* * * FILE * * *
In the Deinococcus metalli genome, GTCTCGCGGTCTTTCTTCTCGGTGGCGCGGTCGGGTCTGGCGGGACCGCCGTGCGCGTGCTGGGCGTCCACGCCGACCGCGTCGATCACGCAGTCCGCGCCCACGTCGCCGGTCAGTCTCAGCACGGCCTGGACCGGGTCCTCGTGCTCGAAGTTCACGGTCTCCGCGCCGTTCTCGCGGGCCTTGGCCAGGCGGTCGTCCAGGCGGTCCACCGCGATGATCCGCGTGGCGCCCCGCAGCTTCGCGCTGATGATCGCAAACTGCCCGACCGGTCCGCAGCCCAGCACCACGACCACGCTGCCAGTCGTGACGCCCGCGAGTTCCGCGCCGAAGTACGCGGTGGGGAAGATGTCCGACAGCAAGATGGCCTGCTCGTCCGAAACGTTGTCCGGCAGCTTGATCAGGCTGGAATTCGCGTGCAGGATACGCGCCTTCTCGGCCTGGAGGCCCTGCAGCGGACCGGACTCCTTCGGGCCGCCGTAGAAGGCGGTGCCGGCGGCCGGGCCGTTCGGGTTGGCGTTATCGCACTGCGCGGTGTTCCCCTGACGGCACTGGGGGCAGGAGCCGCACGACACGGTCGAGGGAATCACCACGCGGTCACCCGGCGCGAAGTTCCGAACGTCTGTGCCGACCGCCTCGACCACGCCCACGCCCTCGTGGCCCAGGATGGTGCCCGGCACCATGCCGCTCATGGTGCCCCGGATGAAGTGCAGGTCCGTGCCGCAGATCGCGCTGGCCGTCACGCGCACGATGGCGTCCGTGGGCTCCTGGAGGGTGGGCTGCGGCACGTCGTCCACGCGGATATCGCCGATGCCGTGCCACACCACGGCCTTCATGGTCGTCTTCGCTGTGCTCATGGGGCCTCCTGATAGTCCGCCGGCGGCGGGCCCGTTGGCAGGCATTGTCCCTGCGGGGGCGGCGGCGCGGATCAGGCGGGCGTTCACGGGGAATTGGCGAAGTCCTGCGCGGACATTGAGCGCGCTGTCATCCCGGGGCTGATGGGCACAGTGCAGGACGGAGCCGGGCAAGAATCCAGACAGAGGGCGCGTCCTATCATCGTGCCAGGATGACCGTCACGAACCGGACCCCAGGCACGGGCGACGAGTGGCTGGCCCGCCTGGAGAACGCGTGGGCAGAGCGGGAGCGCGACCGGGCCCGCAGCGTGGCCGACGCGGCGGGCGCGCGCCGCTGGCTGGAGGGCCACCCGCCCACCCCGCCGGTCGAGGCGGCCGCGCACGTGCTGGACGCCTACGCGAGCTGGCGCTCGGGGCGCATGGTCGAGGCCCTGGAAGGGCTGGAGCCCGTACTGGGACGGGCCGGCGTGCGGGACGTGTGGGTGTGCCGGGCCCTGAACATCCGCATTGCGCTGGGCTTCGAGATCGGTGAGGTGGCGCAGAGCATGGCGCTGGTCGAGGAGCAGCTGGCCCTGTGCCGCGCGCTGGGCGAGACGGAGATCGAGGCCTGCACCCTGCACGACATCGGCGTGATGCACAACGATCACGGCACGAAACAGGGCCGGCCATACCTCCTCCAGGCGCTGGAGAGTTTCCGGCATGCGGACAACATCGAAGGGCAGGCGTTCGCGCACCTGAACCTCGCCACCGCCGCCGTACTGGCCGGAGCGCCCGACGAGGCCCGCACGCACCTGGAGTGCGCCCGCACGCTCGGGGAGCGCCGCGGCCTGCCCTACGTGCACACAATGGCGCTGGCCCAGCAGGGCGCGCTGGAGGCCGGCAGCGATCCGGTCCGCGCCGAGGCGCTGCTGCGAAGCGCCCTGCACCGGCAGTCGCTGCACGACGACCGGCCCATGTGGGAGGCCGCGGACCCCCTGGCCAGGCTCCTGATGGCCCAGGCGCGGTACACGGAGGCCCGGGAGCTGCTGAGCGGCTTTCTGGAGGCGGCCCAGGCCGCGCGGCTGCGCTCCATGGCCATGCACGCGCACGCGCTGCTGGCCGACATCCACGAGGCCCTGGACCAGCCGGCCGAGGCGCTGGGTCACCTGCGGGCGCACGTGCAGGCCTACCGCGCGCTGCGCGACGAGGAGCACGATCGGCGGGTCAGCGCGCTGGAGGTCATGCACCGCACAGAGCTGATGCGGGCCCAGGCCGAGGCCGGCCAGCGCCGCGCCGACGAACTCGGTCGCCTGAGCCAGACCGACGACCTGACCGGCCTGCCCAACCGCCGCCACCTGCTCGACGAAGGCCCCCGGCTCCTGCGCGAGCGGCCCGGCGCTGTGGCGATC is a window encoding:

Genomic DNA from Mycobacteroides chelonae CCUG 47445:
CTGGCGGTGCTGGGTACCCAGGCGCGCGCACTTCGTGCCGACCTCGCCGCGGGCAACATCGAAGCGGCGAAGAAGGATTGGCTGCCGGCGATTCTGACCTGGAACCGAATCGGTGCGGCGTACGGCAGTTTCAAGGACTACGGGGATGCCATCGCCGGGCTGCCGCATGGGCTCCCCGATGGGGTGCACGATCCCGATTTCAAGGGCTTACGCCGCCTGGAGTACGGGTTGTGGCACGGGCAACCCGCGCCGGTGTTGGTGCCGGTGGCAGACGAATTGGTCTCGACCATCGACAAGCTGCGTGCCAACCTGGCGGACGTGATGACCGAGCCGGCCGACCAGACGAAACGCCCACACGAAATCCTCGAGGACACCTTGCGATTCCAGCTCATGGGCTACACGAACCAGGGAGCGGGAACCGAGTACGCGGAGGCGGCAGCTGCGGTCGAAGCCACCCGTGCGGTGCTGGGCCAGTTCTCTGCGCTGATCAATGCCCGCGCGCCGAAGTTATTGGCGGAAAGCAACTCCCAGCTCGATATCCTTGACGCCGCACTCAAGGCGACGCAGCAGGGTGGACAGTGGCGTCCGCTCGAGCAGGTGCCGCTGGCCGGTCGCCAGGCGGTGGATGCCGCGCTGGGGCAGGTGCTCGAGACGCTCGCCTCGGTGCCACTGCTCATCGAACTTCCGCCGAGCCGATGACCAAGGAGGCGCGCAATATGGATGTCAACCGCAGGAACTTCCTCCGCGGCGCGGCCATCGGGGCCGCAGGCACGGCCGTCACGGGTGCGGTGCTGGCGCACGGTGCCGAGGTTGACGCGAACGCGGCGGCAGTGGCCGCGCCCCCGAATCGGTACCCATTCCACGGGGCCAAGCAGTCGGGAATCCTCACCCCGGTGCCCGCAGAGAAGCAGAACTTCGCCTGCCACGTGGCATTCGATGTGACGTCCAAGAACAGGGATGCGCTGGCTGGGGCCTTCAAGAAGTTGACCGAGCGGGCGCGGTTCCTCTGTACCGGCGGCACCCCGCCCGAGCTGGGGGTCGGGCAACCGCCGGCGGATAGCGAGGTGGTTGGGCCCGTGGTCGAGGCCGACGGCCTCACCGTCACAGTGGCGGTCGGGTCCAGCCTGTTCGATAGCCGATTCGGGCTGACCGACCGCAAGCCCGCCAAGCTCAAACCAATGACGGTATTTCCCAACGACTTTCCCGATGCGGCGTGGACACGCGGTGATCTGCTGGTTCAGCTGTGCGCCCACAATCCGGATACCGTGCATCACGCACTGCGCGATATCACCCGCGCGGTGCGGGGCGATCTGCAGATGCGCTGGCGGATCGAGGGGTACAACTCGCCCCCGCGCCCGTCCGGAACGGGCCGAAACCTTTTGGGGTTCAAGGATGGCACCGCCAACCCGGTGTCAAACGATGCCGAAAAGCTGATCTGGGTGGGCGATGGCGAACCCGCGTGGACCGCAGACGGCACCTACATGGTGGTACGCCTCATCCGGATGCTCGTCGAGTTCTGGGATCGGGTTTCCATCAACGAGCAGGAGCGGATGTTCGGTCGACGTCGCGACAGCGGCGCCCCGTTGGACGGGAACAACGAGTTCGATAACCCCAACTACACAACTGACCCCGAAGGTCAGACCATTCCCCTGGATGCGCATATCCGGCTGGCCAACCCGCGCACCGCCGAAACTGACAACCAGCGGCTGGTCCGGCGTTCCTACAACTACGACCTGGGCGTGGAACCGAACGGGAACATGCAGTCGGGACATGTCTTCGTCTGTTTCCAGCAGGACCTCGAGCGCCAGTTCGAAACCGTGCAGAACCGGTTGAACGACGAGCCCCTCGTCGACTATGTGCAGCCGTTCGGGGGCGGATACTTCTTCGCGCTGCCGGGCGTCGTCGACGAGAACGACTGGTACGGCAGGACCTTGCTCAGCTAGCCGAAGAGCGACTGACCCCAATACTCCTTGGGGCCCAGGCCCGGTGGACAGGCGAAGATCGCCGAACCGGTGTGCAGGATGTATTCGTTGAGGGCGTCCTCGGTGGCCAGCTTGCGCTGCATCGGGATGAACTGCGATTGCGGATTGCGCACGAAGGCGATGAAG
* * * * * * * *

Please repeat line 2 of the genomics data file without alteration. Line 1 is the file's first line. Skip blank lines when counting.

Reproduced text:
Genomic DNA from Mycobacteroides chelonae CCUG 47445: